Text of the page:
On the plane out to San Diego I got the chance to watch Sir Ken Robinson’s great presentation at the TED conference (Technology Entertainment and Design). It’s a pretty powerful call to “radically rethink our view on intelligence” and “rethink the fundamental principles on which we are educating our children” to move toward a much more nurturing educational environment for the arts and for creativity. The money quote is
Creativity, now, is as important in education as literacy, and we should treat it with the same status.
Why? Becuase, as he points out, the kids who start school today will be retiring in the year 2065, and yet we know as little about what the world will look like then as we do five years from now. We can give them all the content we want, but in this age, in won’t make much difference if we don’t teach them how to learn first. And they do that not by spitting back at us what they “know.” They do it by being creative, by trying and failing, by succeeding and reflecting. It echoes Daniel Pink’s book all over.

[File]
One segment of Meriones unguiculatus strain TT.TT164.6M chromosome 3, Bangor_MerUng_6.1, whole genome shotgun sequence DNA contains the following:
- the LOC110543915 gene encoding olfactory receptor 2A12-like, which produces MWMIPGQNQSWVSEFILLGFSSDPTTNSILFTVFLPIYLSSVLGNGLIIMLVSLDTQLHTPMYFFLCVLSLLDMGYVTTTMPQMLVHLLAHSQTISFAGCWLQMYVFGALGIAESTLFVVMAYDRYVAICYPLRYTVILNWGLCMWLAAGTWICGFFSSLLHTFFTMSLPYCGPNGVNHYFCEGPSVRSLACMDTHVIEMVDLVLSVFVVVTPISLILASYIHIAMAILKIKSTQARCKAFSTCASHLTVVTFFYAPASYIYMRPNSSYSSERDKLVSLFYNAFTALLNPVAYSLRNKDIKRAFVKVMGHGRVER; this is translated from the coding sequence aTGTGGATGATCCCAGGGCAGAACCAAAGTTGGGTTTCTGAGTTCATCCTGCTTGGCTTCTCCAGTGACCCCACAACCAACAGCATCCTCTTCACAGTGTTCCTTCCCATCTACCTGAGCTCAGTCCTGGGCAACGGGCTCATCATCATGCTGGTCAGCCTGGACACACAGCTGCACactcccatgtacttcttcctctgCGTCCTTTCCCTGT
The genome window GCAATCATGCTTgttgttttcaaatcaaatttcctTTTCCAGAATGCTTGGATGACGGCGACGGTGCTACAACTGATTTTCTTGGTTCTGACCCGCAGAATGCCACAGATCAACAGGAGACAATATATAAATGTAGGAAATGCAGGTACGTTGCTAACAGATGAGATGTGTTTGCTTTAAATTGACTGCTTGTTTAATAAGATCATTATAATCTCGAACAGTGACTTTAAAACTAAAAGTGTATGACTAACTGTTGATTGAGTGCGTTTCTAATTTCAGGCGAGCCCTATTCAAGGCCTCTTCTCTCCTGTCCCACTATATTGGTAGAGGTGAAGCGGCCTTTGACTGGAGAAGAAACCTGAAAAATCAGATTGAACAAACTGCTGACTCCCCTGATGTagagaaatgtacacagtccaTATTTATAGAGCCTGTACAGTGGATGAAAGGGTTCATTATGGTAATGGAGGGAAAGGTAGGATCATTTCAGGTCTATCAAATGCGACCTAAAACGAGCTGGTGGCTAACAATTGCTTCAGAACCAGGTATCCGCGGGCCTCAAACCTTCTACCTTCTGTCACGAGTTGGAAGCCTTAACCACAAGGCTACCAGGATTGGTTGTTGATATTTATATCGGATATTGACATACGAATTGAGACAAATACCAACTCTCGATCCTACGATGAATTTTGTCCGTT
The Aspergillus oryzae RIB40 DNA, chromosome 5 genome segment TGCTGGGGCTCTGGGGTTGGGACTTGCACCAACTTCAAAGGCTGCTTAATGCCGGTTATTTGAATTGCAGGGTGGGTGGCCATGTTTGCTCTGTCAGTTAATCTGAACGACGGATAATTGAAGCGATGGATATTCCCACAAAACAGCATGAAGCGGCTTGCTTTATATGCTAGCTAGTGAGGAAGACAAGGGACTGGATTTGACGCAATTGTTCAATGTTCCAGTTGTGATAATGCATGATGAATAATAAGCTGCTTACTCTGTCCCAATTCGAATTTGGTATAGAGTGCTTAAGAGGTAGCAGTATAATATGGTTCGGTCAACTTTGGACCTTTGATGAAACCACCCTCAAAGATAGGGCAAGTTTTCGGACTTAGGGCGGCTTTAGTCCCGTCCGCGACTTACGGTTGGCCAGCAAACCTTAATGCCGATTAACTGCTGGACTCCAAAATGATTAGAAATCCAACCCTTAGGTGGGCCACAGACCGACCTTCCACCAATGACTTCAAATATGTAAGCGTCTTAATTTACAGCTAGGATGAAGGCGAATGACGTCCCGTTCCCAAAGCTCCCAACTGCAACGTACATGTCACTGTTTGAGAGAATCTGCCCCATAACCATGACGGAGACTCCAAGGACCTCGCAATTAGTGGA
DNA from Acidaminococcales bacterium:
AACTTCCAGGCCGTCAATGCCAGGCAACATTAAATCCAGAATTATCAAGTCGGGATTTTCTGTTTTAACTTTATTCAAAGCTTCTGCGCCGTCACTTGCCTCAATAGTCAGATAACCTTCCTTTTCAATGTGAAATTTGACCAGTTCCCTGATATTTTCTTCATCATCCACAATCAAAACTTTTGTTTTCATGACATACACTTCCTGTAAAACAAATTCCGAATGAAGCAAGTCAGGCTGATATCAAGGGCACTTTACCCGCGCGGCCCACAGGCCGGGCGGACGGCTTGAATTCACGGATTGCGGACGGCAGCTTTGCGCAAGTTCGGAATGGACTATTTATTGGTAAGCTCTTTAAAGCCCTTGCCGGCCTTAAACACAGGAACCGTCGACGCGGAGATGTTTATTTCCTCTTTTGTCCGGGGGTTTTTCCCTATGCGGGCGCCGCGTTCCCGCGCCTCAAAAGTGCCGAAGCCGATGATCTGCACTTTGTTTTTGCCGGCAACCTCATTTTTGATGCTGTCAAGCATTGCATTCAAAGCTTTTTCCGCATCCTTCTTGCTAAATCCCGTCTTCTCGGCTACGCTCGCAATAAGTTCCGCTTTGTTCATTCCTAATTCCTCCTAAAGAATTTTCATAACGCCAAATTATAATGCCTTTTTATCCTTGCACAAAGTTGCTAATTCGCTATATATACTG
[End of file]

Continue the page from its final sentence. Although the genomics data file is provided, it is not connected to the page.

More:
George Siemens points to an interesting read in a similar vein in “How Failure Breeds Success” and says “learning is not a process of performance, it is a process of becoming.” And if we are lifelong learners, we are always becoming.
A couple of more notches in the school is irrelevant belt.